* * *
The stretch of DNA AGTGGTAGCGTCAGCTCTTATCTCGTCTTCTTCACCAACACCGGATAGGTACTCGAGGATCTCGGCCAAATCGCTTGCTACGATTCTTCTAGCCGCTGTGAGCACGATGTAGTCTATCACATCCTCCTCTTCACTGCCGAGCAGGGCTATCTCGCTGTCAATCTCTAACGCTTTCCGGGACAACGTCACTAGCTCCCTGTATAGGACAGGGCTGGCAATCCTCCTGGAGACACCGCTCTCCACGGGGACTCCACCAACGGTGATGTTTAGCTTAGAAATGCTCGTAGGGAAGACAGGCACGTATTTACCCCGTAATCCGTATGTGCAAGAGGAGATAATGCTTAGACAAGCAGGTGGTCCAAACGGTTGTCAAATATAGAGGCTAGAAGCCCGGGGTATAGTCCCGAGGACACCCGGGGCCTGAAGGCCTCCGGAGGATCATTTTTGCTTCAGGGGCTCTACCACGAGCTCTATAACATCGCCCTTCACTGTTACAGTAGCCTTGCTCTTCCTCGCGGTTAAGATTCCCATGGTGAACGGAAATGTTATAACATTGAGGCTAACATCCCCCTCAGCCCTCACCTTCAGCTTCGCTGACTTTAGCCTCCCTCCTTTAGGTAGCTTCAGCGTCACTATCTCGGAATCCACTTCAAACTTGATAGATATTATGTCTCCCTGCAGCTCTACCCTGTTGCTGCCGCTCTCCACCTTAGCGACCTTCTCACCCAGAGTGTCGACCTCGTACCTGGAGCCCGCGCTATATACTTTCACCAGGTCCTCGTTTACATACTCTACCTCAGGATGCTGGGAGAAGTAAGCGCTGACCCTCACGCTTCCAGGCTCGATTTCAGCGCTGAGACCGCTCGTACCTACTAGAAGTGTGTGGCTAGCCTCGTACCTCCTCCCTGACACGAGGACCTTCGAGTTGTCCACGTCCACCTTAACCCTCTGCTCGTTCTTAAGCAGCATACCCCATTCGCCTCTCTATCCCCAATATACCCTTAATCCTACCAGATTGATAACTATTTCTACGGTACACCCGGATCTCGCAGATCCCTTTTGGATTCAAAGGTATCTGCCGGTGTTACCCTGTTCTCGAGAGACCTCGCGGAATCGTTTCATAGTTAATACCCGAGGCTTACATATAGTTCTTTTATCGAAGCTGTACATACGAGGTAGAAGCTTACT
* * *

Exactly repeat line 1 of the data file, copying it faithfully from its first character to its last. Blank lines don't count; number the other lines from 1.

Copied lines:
The stretch of DNA AGTGGTAGCGTCAGCTCTTATCTCGTCTTCTTCACCAACACCGGATAGGTACTCGAGGATCTCGGCCAAATCGCTTGCTACGATTCTTCTAGCCGCTGTGAGCACGATGTAGTCTATCACATCCTCCTCTTCACTGCCGAGCAGGGCTATCTCGCTGTCAATCTCTAACGCTTTCCGGGACAACGTCACTAGCTCCCTGTATAGGACAGGGCTGGCAATCCTCCTGGAGACACCGCTCTCCACGGGGACTCCACCAACGGTGATGTTTAGCTTAGAAATGCTCGTAGGGAAGACAGGCACGTATTTACCCCGTAATCCGTATGTGCAAGAGGAGATAATGCTTAGACAAGCAGGTGGTCCAAACGGTTGTCAAATATAGAGGCTAGAAGCCCGGGGTATAGTCCCGAGGACACCCGGGGCCTGAAGGCCTCCGGAGGATCATTTTTGCTTCAGGGGCTCTACCACGAGCTCTATAACATCGCCCTTCACTGTTACAGTAGCCTTGCTCTTCCTCGCGGTTAAGATTCCCATGGTGAACGGAAATGTTATAACATTGAGGCTAACATCCCCCTCAGCCCTCACCTTCAGCTTCGCTGACTTTAGCCTCCCTCCTTTAGGTAGCTTCAGCGTCACTATCTCGGAATCCACTTCAAACTTGATAGATATTATGTCTCCCTGCAGCTCTACCCTGTTGCTGCCGCTCTCCACCTTAGCGACCTTCTCACCCAGAGTGTCGACCTCGTACCTGGAGCCCGCGCTATATACTTTCACCAGGTCCTCGTTTACATACTCTACCTCAGGATGCTGGGAGAAGTAAGCGCTGACCCTCACGCTTCCAGGCTCGATTTCAGCGCTGAGACCGCTCGTACCTACTAGAAGTGTGTGGCTAGCCTCGTACCTCCTCCCTGACACGAGGACCTTCGAGTTGTCCACGTCCACCTTAACCCTCTGCTCGTTCTTAAGCAGCATACCCCATTCGCCTCTCTATCCCCAATATACCCTTAATCCTACCAGATTGATAACTATTTCTACGGTACACCCGGATCTCGCAGATCCCTTTTGGATTCAAAGGTATCTGCCGGTGTTACCCTGTTCTCGAGAGACCTCGCGGAATCGTTTCATAGTTAATACCCGAGGCTTACATATAGTTCTTTTATCGAAGCTGTACATACGAGGTAGAAGCTTACT